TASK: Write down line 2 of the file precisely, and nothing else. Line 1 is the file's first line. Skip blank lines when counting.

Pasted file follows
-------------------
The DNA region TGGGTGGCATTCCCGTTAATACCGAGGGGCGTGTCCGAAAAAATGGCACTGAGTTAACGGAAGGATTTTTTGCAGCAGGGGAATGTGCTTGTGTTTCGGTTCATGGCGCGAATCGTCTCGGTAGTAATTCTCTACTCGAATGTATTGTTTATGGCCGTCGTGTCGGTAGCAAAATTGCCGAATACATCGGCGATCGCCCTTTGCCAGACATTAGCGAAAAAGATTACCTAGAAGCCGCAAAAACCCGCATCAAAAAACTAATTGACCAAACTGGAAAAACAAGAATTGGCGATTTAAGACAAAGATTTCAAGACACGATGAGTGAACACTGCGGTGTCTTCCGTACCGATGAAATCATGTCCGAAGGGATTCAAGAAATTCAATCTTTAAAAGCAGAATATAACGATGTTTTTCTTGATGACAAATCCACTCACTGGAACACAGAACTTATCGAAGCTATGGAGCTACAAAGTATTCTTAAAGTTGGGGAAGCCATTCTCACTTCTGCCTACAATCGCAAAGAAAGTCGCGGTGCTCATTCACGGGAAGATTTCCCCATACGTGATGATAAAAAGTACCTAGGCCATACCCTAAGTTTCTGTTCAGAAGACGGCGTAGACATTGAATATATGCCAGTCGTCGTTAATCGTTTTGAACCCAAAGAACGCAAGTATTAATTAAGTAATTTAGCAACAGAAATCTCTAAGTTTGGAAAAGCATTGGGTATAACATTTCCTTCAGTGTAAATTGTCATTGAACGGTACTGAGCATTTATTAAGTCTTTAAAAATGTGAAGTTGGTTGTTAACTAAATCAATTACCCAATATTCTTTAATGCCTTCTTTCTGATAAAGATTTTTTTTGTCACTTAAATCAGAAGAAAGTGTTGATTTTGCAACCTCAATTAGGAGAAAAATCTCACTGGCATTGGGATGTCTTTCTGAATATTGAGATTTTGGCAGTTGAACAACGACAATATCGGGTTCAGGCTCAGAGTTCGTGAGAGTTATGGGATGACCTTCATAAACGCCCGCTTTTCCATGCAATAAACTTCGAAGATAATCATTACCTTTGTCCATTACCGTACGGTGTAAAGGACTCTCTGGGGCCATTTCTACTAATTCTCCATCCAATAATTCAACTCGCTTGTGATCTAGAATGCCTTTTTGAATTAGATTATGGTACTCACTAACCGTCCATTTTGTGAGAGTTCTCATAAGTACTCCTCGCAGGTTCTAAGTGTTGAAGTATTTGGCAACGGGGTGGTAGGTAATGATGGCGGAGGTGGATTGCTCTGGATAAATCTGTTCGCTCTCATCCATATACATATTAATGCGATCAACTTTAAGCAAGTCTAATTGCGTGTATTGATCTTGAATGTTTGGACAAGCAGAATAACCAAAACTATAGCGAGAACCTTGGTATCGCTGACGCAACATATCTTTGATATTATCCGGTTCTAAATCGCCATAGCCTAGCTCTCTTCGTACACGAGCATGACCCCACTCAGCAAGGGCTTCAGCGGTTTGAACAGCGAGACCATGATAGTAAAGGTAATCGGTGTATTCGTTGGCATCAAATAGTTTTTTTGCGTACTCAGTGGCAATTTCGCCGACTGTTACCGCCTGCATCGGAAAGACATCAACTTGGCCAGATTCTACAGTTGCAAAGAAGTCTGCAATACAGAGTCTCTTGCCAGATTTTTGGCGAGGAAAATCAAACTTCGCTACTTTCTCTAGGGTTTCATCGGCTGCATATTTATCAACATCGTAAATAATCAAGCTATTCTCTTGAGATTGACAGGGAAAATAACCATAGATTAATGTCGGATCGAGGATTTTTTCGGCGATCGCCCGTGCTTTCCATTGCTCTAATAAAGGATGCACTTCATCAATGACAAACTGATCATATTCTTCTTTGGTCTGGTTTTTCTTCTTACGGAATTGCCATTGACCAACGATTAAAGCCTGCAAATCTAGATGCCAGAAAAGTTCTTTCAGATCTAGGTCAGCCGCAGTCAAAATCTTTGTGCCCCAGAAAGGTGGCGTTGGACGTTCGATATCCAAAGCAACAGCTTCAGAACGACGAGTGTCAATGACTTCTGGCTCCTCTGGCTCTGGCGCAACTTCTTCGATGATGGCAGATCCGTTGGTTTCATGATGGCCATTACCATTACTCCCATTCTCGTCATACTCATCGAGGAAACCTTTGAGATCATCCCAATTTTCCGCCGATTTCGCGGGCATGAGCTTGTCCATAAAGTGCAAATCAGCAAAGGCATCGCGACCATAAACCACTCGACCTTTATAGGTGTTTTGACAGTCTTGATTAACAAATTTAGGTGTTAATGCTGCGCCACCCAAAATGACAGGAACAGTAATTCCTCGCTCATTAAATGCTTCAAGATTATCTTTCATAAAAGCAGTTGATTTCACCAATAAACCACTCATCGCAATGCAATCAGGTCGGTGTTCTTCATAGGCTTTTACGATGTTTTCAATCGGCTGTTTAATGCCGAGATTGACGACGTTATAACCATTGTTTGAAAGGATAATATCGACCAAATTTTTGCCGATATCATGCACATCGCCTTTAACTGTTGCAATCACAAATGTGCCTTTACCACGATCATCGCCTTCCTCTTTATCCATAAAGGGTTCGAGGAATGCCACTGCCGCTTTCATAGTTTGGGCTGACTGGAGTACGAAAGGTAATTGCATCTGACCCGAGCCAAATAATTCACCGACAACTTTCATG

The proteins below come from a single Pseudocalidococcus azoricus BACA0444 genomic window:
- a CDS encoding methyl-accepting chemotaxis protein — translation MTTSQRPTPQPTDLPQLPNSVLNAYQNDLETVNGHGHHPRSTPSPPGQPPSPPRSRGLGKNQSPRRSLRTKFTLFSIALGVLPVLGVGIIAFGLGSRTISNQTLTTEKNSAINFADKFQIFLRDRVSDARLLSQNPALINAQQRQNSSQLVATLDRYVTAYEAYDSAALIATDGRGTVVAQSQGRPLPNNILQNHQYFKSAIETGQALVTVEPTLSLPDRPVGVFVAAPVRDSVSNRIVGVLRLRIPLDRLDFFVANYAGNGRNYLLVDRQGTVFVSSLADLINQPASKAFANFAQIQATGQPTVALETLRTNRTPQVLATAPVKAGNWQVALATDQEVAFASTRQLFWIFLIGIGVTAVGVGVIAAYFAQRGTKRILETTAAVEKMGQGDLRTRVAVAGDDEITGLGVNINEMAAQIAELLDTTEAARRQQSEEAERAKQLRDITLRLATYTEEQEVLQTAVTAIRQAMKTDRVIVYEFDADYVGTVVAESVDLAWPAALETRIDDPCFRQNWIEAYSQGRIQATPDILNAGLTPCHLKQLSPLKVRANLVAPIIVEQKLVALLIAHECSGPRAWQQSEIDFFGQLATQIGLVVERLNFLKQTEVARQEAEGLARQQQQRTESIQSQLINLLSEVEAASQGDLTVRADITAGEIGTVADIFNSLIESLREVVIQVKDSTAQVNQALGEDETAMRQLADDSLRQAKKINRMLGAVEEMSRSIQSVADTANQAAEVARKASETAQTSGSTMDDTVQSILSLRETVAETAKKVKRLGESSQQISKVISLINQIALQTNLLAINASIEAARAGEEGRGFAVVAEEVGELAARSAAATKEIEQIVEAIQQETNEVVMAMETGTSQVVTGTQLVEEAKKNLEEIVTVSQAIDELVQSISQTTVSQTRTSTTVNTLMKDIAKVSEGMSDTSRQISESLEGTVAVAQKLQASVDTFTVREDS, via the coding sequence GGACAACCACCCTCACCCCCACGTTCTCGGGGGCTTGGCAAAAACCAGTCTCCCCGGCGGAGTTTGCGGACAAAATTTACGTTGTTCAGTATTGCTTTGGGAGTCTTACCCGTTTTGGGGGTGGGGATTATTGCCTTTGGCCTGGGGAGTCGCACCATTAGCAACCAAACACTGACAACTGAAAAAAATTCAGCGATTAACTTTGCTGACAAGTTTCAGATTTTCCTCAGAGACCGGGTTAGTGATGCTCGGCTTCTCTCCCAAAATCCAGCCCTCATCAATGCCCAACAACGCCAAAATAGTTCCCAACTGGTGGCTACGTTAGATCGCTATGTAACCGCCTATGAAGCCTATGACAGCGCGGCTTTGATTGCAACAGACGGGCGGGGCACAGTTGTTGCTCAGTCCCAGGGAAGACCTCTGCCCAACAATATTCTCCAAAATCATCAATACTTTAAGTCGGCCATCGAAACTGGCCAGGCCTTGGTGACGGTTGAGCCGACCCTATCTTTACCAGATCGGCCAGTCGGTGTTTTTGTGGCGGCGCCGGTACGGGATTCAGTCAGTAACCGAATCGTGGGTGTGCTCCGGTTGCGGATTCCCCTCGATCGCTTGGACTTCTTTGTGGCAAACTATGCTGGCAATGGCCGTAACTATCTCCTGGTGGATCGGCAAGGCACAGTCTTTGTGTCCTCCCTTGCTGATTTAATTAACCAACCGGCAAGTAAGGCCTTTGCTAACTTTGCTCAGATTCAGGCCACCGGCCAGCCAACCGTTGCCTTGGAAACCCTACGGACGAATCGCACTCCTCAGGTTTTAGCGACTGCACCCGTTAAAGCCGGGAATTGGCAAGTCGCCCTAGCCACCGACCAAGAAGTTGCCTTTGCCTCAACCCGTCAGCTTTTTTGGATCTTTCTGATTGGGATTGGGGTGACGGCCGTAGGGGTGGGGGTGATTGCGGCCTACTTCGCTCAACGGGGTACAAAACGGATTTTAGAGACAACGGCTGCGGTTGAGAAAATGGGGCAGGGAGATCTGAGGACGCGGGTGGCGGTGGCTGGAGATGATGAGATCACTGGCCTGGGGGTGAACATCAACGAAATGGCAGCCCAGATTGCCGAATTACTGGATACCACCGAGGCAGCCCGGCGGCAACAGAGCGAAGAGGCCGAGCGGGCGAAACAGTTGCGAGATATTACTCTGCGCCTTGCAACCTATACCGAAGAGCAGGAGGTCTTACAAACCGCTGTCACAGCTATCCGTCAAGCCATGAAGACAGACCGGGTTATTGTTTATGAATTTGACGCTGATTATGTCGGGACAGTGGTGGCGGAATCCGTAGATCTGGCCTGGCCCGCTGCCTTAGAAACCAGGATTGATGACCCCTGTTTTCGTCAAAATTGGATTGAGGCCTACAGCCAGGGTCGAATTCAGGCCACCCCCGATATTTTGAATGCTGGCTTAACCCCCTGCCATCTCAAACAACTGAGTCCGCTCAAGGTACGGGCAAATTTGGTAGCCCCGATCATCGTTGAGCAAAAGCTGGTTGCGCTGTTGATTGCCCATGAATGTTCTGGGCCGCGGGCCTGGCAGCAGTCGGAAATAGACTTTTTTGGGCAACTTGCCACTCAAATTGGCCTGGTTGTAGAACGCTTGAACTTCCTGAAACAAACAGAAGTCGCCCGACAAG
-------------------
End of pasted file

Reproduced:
The proteins below come from a single Pseudocalidococcus azoricus BACA0444 genomic window: